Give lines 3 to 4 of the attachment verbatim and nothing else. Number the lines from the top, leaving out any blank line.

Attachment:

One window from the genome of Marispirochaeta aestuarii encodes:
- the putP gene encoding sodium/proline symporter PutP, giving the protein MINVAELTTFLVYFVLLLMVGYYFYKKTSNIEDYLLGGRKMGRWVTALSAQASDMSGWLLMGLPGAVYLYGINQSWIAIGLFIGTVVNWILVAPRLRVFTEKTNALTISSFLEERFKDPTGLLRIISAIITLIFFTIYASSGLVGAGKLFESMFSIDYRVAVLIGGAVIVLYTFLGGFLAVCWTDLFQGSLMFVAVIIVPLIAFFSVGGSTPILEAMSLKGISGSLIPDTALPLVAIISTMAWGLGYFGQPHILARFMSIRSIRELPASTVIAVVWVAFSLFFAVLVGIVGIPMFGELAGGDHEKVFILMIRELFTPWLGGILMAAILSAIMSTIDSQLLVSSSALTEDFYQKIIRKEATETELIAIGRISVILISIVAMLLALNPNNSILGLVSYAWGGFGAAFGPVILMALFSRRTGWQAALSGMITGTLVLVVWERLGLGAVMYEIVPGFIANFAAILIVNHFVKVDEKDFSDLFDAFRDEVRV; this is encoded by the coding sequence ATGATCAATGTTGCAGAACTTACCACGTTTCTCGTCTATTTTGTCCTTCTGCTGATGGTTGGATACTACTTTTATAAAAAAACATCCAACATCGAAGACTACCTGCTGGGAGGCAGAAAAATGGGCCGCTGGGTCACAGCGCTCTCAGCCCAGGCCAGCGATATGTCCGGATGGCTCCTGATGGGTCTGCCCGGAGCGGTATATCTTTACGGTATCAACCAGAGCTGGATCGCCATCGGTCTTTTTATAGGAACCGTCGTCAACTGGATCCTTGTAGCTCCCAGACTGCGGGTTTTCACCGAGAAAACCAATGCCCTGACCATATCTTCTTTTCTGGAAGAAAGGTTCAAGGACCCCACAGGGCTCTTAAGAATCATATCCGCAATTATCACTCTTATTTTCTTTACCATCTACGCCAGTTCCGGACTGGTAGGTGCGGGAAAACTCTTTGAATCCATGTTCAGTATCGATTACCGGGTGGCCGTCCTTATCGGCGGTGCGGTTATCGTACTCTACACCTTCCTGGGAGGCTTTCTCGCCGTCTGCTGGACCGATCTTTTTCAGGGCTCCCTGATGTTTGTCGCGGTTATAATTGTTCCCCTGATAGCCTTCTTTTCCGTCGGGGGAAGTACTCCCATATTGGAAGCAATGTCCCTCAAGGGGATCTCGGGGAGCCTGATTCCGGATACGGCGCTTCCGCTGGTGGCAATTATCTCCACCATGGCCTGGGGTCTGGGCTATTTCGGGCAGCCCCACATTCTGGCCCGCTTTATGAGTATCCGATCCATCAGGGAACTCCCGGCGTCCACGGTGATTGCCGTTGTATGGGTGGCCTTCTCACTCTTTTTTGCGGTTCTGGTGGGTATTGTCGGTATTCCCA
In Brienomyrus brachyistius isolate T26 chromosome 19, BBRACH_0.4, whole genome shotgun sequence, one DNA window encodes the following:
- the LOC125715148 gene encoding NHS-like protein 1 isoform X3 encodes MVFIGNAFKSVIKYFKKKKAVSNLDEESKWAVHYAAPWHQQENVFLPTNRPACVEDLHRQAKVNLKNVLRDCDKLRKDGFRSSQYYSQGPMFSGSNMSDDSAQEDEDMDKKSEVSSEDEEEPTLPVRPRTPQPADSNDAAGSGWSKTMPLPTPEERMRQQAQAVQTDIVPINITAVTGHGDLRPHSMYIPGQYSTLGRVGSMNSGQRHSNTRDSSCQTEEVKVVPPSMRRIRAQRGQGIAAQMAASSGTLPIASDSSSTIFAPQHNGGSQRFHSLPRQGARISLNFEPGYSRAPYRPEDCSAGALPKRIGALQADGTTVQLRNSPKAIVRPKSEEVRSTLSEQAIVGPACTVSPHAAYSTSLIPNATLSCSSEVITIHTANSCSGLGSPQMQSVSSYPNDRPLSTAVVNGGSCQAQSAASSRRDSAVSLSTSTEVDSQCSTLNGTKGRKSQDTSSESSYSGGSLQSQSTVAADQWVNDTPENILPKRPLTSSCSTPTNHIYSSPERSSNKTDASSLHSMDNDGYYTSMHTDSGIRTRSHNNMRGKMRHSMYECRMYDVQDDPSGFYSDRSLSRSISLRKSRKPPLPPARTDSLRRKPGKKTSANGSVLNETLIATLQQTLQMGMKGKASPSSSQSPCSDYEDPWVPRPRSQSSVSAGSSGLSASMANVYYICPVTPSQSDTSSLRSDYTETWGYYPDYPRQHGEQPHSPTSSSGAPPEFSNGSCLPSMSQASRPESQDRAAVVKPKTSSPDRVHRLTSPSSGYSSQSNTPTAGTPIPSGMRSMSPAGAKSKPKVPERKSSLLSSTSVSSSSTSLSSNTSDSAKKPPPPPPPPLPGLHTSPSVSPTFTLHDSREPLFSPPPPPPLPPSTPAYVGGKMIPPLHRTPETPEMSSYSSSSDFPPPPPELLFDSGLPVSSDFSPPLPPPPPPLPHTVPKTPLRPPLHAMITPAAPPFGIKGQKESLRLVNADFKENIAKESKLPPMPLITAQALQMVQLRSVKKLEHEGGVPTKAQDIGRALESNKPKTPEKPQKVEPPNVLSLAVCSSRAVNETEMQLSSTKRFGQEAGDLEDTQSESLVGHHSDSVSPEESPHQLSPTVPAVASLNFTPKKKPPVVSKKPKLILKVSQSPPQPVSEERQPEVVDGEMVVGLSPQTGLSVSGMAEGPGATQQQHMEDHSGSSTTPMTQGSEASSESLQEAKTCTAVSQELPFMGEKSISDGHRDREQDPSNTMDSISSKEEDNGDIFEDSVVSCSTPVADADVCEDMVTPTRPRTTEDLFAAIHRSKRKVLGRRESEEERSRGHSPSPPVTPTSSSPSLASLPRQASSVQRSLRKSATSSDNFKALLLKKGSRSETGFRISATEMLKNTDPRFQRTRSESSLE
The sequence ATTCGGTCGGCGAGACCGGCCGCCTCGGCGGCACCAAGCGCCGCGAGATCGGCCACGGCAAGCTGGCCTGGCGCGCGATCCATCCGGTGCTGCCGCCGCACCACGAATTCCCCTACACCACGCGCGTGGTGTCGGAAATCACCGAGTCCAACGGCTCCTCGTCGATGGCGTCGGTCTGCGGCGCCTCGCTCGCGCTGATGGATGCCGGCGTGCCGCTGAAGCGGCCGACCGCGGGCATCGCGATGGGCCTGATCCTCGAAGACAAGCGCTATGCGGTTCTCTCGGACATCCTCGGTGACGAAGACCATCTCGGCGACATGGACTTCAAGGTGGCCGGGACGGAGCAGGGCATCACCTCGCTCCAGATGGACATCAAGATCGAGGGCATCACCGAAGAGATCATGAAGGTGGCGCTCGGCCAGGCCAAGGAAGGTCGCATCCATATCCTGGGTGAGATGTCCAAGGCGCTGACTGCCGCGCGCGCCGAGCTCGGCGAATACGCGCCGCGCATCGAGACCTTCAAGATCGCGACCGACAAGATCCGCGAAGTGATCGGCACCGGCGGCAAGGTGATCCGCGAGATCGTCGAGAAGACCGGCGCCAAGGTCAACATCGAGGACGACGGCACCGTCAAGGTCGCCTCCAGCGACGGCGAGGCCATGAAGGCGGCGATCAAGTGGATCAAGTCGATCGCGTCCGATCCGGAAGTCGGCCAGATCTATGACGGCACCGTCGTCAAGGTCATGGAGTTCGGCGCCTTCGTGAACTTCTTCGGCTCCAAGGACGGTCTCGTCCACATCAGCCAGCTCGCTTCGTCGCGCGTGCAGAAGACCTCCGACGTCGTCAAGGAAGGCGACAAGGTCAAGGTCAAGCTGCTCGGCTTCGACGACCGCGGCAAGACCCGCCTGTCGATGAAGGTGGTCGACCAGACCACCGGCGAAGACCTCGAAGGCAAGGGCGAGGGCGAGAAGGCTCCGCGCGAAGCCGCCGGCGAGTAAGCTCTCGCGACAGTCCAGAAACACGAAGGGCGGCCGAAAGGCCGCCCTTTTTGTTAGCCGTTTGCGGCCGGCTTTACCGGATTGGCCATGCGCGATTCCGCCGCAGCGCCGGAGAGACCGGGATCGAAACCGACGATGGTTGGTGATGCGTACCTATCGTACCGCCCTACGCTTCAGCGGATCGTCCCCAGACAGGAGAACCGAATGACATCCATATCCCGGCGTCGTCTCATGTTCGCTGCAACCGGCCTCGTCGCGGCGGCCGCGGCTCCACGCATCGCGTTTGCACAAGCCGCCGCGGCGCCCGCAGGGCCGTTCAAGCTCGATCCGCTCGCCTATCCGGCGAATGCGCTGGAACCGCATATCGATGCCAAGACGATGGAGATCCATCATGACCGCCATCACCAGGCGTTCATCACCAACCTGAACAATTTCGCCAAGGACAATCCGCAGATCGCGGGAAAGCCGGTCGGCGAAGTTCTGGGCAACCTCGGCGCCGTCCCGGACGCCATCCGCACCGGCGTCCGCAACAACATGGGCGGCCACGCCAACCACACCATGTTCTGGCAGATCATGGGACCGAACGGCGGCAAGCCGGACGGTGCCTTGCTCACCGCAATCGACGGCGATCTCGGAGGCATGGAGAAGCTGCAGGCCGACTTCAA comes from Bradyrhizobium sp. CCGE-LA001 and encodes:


In Brienomyrus brachyistius isolate T26 chromosome 19, BBRACH_0.4, whole genome shotgun sequence, one DNA window encodes the following:
- the LOC125715148 gene encoding NHS-like protein 1 isoform X3 encodes MVFIGNAFKSVIKYFKKKKAVSNLDEESKWAVHYAAPWHQQENVFLPTNRPACVEDLHRQAKVNLKNVLRDCDKLRKDGFRSSQYYSQGPMFSGSNMSDDSAQEDEDMDKKSEVSSEDEEEPTLPVRPRTPQPADSNDAAGSGWSKTMPLPTPEERMRQQAQAVQTDIVPINITAVTGHGDLRPHSMYIPGQYSTLGRVGSMNSGQRHSNTRDSSCQTEEVKVVPPSMRRIRAQRGQGIAAQMAASSGTLPIASDSSSTIFAPQHNGGSQRFHSLPRQGARISLNFEPGYSRAPYRPEDCSAGALPKRIGALQADGTTVQLRNSPKAIVRPKSEEVRSTLSEQAIVGPACTVSPHAAYSTSLIPNATLSCSSEVITIHTANSCSGLGSPQMQSVSSYPNDRPLSTAVVNGGSCQAQSAASSRRDSAVSLSTSTEVDSQCSTLNGTKGRKSQDTSSESSYSGGSLQSQSTVAADQWVNDTPENILPKRPLTSSCSTPTNHIYSSPERSSNKTDASSLHSMDNDGYYTSMHTDSGIRTRSHNNMRGKMRHSMYECRMYDVQDDPSGFYSDRSLSRSISLRKSRKPPLPPARTDSLRRKPGKKTSANGSVLNETLIATLQQTLQMGMKGKASPSSSQSPCSDYEDPWVPRPRSQSSVSAGSSGLSASMANVYYICPVTPSQSDTSSLRSDYTETWGYYPDYPRQHGEQPHSPTSSSGAPPEFSNGSCLPSMSQASRPESQDRAAVVKPKTSSPDRVHRLTSPSSGYSSQSNTPTAGTPIPSGMRSMSPAGAKSKPKVPERKSSLLSSTSVSSSSTSLSSNTSDSAKKPPPPPPPPLPGLHTSPSVSPTFTLHDSREPLFSPPPPPPLPPSTPAYVGGKMIPPLHRTPETPEMSSYSSSSDFPPPPPELLFDSGLPVSSDFSPPLPPPPPPLPHTVPKTPLRPPLHAMITPAAPPFGIKGQKESLRLVNADFKENIAKESKLPPMPLITAQALQMVQLRSVKKLEHEGGVPTKAQDIGRALESNKPKTPEKPQKVEPPNVLSLAVCSSRAVNETEMQLSSTKRFGQEAGDLEDTQSESLVGHHSDSVSPEESPHQLSPTVPAVASLNFTPKKKPPVVSKKPKLILKVSQSPPQPVSEERQPEVVDGEMVVGLSPQTGLSVSGMAEGPGATQQQHMEDHSGSSTTPMTQGSEASSESLQEAKTCTAVSQELPFMGEKSISDGHRDREQDPSNTMDSISSKEEDNGDIFEDSVVSCSTPVADADVCEDMVTPTRPRTTEDLFAAIHRSKRKVLGRRESEEERSRGHSPSPPVTPTSSSPSLASLPRQASSVQRSLRKSATSSDNFKALLLKKGSRSETGFRISATEMLKNTDPRFQRTRSESSLE